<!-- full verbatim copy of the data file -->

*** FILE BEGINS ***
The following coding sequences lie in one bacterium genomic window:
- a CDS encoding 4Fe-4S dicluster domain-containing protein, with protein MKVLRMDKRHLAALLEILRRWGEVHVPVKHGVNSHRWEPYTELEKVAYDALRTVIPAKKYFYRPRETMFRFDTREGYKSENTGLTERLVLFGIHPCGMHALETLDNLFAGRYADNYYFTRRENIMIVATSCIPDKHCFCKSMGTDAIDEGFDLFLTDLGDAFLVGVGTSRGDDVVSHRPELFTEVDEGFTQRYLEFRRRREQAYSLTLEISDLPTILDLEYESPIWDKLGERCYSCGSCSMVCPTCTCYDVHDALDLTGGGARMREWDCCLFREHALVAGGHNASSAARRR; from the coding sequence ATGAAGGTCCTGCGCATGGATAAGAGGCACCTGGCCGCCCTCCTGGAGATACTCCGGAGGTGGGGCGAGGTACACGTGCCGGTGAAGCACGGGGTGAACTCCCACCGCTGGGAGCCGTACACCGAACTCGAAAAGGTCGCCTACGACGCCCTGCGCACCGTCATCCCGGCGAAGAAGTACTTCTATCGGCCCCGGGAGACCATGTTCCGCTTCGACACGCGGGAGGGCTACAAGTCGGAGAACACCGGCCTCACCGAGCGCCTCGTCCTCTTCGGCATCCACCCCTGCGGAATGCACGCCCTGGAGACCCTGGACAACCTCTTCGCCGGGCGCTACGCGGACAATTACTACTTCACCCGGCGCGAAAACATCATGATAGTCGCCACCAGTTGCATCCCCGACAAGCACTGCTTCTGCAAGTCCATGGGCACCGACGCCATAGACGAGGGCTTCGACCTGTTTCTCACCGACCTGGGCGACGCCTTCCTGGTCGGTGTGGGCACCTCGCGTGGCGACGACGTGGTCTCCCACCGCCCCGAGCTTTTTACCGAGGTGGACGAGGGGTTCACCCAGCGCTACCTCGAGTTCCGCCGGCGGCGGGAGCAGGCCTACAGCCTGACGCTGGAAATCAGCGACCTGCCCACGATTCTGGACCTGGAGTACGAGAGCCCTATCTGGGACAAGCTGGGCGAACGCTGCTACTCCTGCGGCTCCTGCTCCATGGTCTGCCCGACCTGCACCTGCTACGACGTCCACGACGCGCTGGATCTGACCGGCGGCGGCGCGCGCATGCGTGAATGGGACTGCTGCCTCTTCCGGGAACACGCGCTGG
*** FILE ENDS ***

The following coding sequences lie in one bacterium genomic window:
- a CDS encoding 4Fe-4S dicluster domain-containing protein, with protein MKVLRMDKRHLAALLEILRRWGEVHVPVKHGVNSHRWEPYTELEKVAYDALRTVIPAKKYFYRPRETMFRFDTREGYKSENTGLTERLVLFGIHPCGMHALETLDNLFAGRYADNYYFTRRENIMIVATSCIPDKHCFCKSMGTDAIDEGFDLFLTDLGDAFLVGVGTSRGDDVVSHRPELFTEVDEGFTQRYLEFRRRREQAYSLTLEISDLPTILDLEYESPIWDKLGERCYSCGSCSMVCPTCTCYDVHDALDLTGGGARMREWDCCLFREHALVAGGHNASSAARRR; from the coding sequence ATGAAGGTCCTGCGCATGGATAAGAGGCACCTGGCCGCCCTCCTGGAGATACTCCGGAGGTGGGGCGAGGTACACGTGCCGGTGAAGCACGGGGTGAACTCCCACCGCTGGGAGCCGTACACCGAACTCGAAAAGGTCGCCTACGACGCCCTGCGCACCGTCATCCCGGCGAAGAAGTACTTCTATCGGCCCCGGGAGACCATGTTCCGCTTCGACACGCGGGAGGGCTACAAGTCGGAGAACACCGGCCTCACCGAGCGCCTCGTCCTCTTCGGCATCCACCCCTGCGGAATGCACGCCCTGGAGACCCTGGACAACCTCTTCGCCGGGCGCTACGCGGACAATTACTACTTCACCCGGCGCGAAAACATCATGATAGTCGCCACCAGTTGCATCCCCGACAAGCACTGCTTCTGCAAGTCCATGGGCACCGACGCCATAGACGAGGGCTTCGACCTGTTTCTCACCGACCTGGGCGACGCCTTCCTGGTCGGTGTGGGCACCTCGCGTGGCGACGACGTGGTCTCCCACCGCCCCGAGCTTTTTACCGAGGTGGACGAGGGGTTCACCCAGCGCTACCTCGAGTTCCGCCGGCGGCGGGAGCAGGCCTACAGCCTGACGCTGGAAATCAGCGACCTGCCCACGATTCTGGACCTGGAGTACGAGAGCCCTATCTGGGACAAGCTGGGCGAACGCTGCTACTCCTGCGGCTCCTGCTCCATGGTCTGCCCGACCTGCACCTGCTACGACGTCCACGACGCGCTGGATCTGACCGGCGGCGGCGCGCGCATGCGTGAATGGGACTGCTGCCTCTTCCGGGAACACGCGCTGG